“It’s only through open and candid discussion that we will overcome the barriers and common misconceptions that so many girls and young women experience in the world of sport,” says Alex Fermor-Dunman, director of sport at Bryanston School and the organiser of its recent “Sport in Her Shoes” conference.
“We know that exercise has a profoundly positive impact on body and mind, but the physiological changes experienced during teenage years mean only a third of all girls over the age of 16 continue to pursue the sport they love or participate in regular exercise. When there are so many inspiring opportunities for young women to fulfil their sporting passions, such a statistic is truly shocking and totally unacceptable.
“That’s why I’m delighted with the high attendance and feedback from the conference. It has demonstrated the value of inclusion, openness and honesty and has shown girls and young women how to overcome the challenges, improve their experience and continue their participation and enjoyment in all types of sport.”
“Only a third of all girls over the age of 16 continue to pursue the sport they love or participate in regular exercise. “
Organised in collaboration with The Well, the Sport in Her Shoes Conference was attended by 13 to 18-year-old girls and staff from Queen Elizabeth School in Wimborne, Talbot Heath in Bournemouth, Canford School, Milton Abbey School, and King Edward VI School in Southampton, as well as Bryanston itself.
Topics featured during the day included the development of the female body and mind during puberty, female-centric nutrition, how to develop injury resilience and optimise training as well as maintaining performance during the menstrual cycle.
The keynote speech and many of the inspirational sessions at the event were delivered by Dr Emma Ross, The Well’s co-founder and an expert in women’s health and performance. Alongside the conference, Bryanston also held an online session for parents that covered similar topics.
The objective was to address areas of potential embarrassment and to normalise parent-child conversations around uncomfortable matters for teenage girls such as changing body shape, hormonal changes and menstruation. A number of special staff training sessions were also held on topics including the menopause and injury and concussion.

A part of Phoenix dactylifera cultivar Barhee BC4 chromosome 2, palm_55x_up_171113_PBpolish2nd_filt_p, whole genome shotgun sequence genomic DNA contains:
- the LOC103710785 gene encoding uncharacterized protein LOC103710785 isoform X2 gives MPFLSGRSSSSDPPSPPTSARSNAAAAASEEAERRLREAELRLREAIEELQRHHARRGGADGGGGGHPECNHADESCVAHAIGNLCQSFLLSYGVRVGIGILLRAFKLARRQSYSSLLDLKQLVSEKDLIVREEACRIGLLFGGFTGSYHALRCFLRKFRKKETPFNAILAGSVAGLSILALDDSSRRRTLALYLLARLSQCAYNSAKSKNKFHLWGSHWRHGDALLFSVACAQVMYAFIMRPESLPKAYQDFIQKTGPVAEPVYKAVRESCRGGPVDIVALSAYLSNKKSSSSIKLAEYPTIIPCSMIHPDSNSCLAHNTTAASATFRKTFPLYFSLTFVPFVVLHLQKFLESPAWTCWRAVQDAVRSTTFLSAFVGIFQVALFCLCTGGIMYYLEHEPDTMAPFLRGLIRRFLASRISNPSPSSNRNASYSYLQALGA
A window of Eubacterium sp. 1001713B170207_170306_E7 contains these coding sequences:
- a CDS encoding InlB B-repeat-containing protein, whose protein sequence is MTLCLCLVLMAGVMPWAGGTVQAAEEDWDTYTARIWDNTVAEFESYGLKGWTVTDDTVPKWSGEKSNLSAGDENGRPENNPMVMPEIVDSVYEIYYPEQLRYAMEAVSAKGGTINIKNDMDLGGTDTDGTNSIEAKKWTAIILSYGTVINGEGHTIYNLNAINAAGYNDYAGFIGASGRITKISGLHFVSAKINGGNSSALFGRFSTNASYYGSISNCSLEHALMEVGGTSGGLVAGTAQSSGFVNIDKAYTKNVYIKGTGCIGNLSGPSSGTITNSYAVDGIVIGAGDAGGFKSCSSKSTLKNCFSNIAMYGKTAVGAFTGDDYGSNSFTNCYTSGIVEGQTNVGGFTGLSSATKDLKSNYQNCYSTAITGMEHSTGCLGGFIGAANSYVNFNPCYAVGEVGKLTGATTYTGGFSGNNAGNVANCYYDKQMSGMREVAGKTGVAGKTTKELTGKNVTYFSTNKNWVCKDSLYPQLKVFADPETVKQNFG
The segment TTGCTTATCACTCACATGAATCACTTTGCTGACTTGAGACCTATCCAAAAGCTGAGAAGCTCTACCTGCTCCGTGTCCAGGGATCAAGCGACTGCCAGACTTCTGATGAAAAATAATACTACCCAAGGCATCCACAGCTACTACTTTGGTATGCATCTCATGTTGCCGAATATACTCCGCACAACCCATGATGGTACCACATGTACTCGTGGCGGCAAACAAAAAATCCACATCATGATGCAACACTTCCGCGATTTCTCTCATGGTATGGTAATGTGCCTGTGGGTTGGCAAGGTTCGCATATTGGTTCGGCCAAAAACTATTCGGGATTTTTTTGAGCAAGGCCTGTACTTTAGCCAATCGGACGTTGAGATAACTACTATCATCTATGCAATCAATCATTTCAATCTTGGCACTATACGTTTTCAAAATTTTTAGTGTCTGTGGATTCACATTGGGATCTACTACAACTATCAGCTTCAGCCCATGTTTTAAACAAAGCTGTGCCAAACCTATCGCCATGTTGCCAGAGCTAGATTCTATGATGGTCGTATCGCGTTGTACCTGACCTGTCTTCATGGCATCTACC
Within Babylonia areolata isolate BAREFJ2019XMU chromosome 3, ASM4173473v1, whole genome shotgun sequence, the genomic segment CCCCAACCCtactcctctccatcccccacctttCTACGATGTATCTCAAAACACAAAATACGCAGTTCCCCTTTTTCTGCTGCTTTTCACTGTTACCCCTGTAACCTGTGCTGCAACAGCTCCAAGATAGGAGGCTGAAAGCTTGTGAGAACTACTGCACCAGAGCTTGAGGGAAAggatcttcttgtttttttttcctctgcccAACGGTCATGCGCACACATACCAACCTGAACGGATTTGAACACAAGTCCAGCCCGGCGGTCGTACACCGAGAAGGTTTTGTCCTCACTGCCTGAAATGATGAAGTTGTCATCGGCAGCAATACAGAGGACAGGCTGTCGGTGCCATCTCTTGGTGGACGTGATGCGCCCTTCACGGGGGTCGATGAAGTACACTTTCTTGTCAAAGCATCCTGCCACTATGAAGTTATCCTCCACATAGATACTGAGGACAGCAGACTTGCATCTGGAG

“The aim was to address areas of potential embarrassment and to normalise parent-child conversations.”
The conference follows recent international acclaim for a major sports science research programme undertaken in the performance sport suite at Bryanston with the active participation of 35 of the school’s pupils. Organised by specialists in the Department of Health at Bath University, the programme investigated the risk factors of knee-ligament damage in adolescent females who are eight times more at risk of such injuries than boys.
“Our contribution to such ground-breaking research and our commitment to provide the right training, support and encouragement for pupils during such a critical stage of their growth and maturation is ingrained in our approach to sport,” continues Fermor-Dunman.
“It’s important to be open about all the changes girls experience during puberty.”
“However, for girls and young women, such progress is only possible if difficult, sensitive and uncomfortable topics are normalised and if any misplaced assumptions are discarded. It’s important to be honest and open about all the physiological and psychological changes girls experience during puberty, so that they receive the right type and level of support.
“As Dr Emma Ross and her colleagues have shown, such an engaging approach removes barriers and helps to maximise female participation and pleasure in sport.”
The Well is an organisation that helps girls and young women to “be the architects” of their own health, happiness and performance. It builds on cutting-edge science, expertise and experience to bridge the knowledge gap in health and fitness disciplines. And, through community, resources and specialist insight, it provides practical guidance and encouragement for girls as well as their teachers, their coaches and their parents.